U.S. Poised to Wrap AT&T Merger Case as Economist Set to Testify
(Bloomberg) -- U.S. antitrust enforcers are set to conclude their case against AT&T Inc.’s proposed takeover of Time Warner Inc. as their economic expert -- a critical witness for the government -- is scheduled to take the stand Wednesday.
Professor Carl Shapiro from the University of California at Berkeley will testify that AT&T’s acquisition of Time Warner would raise costs for pay-TV consumers across the country by hundreds of millions of dollars a year.
That finding is the backbone of the Justice Department’s case that the merger of the two companies would be anti-competitive and should be blocked by a federal judge. AT&T disputes that prices will go up as a result of the deal. The company will put its own expert, Professor Dennis Carlton of the University of Chicago, on the witness stand Thursday.
Shapiro’s testimony will mark the end of the evidence offered by the government against the $85 billion takeover, as the last fact witnesses testified Tuesday. Madison “Matt” Bond, the chairman of content distribution for NBCUniversal, testified in a closed-door session, followed by Dan York, AT&T’s chief content officer. York testified earlier and was recalled by the government.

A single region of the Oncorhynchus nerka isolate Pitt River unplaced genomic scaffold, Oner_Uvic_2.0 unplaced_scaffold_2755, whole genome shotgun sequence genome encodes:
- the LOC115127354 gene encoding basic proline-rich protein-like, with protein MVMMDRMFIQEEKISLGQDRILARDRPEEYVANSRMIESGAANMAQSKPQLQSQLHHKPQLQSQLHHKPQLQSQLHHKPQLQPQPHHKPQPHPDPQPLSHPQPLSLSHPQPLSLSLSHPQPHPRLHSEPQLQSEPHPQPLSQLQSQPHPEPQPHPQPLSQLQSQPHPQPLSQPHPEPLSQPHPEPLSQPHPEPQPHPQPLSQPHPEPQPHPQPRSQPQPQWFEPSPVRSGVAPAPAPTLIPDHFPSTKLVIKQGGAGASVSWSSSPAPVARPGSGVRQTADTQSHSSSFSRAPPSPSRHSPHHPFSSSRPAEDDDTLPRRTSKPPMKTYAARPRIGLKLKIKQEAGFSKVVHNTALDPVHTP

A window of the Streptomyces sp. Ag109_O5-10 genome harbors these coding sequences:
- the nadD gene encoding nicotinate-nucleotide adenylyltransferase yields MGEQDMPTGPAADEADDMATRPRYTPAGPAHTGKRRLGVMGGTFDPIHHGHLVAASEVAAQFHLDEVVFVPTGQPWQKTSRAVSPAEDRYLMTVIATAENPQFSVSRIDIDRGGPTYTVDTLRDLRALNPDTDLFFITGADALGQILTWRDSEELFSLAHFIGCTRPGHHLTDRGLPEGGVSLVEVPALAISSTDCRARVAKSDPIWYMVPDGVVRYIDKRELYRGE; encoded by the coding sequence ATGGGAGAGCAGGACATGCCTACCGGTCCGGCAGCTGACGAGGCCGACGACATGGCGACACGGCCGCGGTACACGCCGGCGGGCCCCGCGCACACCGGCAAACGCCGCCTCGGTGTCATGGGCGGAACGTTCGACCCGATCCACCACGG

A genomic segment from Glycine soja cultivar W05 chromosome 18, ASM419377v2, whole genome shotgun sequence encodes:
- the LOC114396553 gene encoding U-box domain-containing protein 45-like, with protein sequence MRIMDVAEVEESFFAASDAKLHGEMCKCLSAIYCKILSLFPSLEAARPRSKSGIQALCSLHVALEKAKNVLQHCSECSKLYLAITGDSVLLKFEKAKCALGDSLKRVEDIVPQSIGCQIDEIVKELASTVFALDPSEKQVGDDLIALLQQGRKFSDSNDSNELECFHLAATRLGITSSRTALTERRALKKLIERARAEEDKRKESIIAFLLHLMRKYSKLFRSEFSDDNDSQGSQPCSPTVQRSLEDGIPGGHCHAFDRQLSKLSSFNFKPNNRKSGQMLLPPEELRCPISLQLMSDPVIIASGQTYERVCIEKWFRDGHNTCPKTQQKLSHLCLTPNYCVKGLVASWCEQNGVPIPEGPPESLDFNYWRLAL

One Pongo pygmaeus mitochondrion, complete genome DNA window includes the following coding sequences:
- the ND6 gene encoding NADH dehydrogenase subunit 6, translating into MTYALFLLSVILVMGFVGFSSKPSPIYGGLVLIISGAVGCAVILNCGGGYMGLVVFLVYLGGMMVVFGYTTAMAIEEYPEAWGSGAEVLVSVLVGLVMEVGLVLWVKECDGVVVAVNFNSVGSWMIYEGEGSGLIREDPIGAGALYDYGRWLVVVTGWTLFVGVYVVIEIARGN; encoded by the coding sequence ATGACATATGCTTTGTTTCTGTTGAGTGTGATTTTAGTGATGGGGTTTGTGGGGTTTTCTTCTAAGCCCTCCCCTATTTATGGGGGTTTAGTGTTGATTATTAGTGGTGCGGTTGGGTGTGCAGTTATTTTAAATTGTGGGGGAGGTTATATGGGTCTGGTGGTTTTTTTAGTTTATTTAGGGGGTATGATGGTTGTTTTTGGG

Deposition testimony from former Cable One Inc. executive Randy Sejen was read into the court’s record of the trial Tuesday. Sejen said in his deposition that when programming negotiations with Time Warner’s Turner Broadcasting unit broke down in 2013 and Turner channels were unavailable, Cable One didn’t lose that many subscribers.
That undercuts the government’s argument that Turner programming is so important that AT&T would gain leverage through the deal and be able to charge higher prices for the content.
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